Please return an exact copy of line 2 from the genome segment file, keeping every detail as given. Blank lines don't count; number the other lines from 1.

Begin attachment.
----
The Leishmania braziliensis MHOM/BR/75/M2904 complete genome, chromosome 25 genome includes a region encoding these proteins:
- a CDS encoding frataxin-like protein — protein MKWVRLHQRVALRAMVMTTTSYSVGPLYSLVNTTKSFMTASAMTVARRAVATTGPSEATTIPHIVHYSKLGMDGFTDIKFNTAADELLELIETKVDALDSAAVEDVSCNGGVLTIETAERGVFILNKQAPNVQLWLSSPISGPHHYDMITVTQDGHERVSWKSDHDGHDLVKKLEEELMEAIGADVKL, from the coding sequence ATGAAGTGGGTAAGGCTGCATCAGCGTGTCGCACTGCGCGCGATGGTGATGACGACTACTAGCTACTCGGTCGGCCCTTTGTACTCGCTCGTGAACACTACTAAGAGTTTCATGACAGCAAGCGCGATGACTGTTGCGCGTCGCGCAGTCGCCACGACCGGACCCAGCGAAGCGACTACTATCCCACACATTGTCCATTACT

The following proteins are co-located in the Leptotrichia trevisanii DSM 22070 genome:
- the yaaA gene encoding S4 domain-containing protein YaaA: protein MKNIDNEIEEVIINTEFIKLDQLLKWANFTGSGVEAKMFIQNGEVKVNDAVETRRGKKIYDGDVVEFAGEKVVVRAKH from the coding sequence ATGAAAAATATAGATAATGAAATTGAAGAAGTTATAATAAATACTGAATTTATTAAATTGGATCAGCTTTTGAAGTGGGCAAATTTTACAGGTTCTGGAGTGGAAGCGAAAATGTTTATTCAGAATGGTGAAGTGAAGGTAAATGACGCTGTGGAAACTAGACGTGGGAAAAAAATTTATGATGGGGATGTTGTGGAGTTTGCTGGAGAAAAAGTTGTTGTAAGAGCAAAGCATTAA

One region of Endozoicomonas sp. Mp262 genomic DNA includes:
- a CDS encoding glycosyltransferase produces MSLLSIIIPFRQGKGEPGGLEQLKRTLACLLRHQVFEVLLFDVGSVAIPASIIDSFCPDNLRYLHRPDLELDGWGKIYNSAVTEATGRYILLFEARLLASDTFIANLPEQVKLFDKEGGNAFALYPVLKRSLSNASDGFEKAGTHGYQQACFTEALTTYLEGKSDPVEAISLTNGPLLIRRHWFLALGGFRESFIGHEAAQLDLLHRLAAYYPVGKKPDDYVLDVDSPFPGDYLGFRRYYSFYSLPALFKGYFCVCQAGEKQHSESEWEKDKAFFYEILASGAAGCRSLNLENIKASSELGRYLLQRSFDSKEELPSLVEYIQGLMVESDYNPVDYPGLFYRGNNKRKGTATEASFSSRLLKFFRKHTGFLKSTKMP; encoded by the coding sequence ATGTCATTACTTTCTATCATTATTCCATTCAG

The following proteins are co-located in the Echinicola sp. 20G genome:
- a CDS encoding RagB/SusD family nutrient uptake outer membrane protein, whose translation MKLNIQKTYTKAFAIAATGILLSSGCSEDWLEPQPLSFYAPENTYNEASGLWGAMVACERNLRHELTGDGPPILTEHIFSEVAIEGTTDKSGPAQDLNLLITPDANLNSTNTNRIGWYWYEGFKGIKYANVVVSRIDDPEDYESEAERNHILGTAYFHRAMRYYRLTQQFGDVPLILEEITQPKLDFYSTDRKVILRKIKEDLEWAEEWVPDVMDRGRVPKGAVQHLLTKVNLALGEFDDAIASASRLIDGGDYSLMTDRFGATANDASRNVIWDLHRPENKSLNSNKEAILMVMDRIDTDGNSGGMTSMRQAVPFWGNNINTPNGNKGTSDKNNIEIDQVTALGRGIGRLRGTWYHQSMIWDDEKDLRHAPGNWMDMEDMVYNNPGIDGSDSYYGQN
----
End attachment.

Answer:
- a CDS encoding frataxin-like protein — protein MKWVRLHQRVALRAMVMTTTSYSVGPLYSLVNTTKSFMTASAMTVARRAVATTGPSEATTIPHIVHYSKLGMDGFTDIKFNTAADELLELIETKVDALDSAAVEDVSCNGGVLTIETAERGVFILNKQAPNVQLWLSSPISGPHHYDMITVTQDGHERVSWKSDHDGHDLVKKLEEELMEAIGADVKL, from the coding sequence ATGAAGTGGGTAAGGCTGCATCAGCGTGTCGCACTGCGCGCGATGGTGATGACGACTACTAGCTACTCGGTCGGCCCTTTGTACTCGCTCGTGAACACTACTAAGAGTTTCATGACAGCAAGCGCGATGACTGTTGCGCGTCGCGCAGTCGCCACGACCGGACCCAGCGAAGCGACTACTATCCCACACATTGTCCATTACT